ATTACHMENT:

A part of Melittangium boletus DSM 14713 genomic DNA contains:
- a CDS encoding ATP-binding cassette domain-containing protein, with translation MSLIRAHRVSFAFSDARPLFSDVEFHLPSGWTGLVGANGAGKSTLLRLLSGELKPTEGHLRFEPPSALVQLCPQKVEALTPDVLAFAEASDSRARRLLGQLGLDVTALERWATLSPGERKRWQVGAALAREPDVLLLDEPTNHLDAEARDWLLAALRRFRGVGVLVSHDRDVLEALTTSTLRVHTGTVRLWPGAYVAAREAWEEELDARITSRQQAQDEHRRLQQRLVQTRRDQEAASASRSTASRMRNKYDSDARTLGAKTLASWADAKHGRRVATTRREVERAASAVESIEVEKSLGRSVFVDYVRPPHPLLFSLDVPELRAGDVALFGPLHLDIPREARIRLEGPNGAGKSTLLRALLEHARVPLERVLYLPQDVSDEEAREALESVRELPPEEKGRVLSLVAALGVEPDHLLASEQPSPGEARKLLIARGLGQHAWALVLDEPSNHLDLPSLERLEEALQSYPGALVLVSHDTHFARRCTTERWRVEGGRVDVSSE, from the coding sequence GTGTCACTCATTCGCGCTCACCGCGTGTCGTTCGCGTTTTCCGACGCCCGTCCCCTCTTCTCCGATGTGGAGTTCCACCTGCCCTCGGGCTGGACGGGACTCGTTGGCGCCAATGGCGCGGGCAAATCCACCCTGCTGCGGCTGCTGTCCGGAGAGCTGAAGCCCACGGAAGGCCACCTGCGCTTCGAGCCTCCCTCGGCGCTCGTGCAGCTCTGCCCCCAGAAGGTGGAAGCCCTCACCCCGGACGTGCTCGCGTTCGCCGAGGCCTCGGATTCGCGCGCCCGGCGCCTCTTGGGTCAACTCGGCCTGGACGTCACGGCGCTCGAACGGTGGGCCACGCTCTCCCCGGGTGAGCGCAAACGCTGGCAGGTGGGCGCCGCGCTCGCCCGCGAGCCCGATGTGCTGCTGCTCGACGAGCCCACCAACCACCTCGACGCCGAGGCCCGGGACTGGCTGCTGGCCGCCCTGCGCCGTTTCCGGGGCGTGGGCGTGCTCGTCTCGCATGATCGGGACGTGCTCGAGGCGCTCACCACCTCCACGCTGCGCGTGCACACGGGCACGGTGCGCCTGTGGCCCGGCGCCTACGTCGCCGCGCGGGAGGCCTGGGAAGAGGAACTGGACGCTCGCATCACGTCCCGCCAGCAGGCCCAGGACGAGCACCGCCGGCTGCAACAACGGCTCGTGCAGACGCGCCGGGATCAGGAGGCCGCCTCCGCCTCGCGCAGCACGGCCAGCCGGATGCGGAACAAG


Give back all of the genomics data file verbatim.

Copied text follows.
A part of Melittangium boletus DSM 14713 genomic DNA contains:
- a CDS encoding ATP-binding cassette domain-containing protein, with translation MSLIRAHRVSFAFSDARPLFSDVEFHLPSGWTGLVGANGAGKSTLLRLLSGELKPTEGHLRFEPPSALVQLCPQKVEALTPDVLAFAEASDSRARRLLGQLGLDVTALERWATLSPGERKRWQVGAALAREPDVLLLDEPTNHLDAEARDWLLAALRRFRGVGVLVSHDRDVLEALTTSTLRVHTGTVRLWPGAYVAAREAWEEELDARITSRQQAQDEHRRLQQRLVQTRRDQEAASASRSTASRMRNKYDSDARTLGAKTLASWADAKHGRRVATTRREVERAASAVESIEVEKSLGRSVFVDYVRPPHPLLFSLDVPELRAGDVALFGPLHLDIPREARIRLEGPNGAGKSTLLRALLEHARVPLERVLYLPQDVSDEEAREALESVRELPPEEKGRVLSLVAALGVEPDHLLASEQPSPGEARKLLIARGLGQHAWALVLDEPSNHLDLPSLERLEEALQSYPGALVLVSHDTHFARRCTTERWRVEGGRVDVSSE, from the coding sequence GTGTCACTCATTCGCGCTCACCGCGTGTCGTTCGCGTTTTCCGACGCCCGTCCCCTCTTCTCCGATGTGGAGTTCCACCTGCCCTCGGGCTGGACGGGACTCGTTGGCGCCAATGGCGCGGGCAAATCCACCCTGCTGCGGCTGCTGTCCGGAGAGCTGAAGCCCACGGAAGGCCACCTGCGCTTCGAGCCTCCCTCGGCGCTCGTGCAGCTCTGCCCCCAGAAGGTGGAAGCCCTCACCCCGGACGTGCTCGCGTTCGCCGAGGCCTCGGATTCGCGCGCCCGGCGCCTCTTGGGTCAACTCGGCCTGGACGTCACGGCGCTCGAACGGTGGGCCACGCTCTCCCCGGGTGAGCGCAAACGCTGGCAGGTGGGCGCCGCGCTCGCCCGCGAGCCCGATGTGCTGCTGCTCGACGAGCCCACCAACCACCTCGACGCCGAGGCCCGGGACTGGCTGCTGGCCGCCCTGCGCCGTTTCCGGGGCGTGGGCGTGCTCGTCTCGCATGATCGGGACGTGCTCGAGGCGCTCACCACCTCCACGCTGCGCGTGCACACGGGCACGGTGCGCCTGTGGCCCGGCGCCTACGTCGCCGCGCGGGAGGCCTGGGAAGAGGAACTGGACGCTCGCATCACGTCCCGCCAGCAGGCCCAGGACGAGCACCGCCGGCTGCAACAACGGCTCGTGCAGACGCGCCGGGATCAGGAGGCCGCCTCCGCCTCGCGCAGCACGGCCAGCCGGATGCGGAACAAG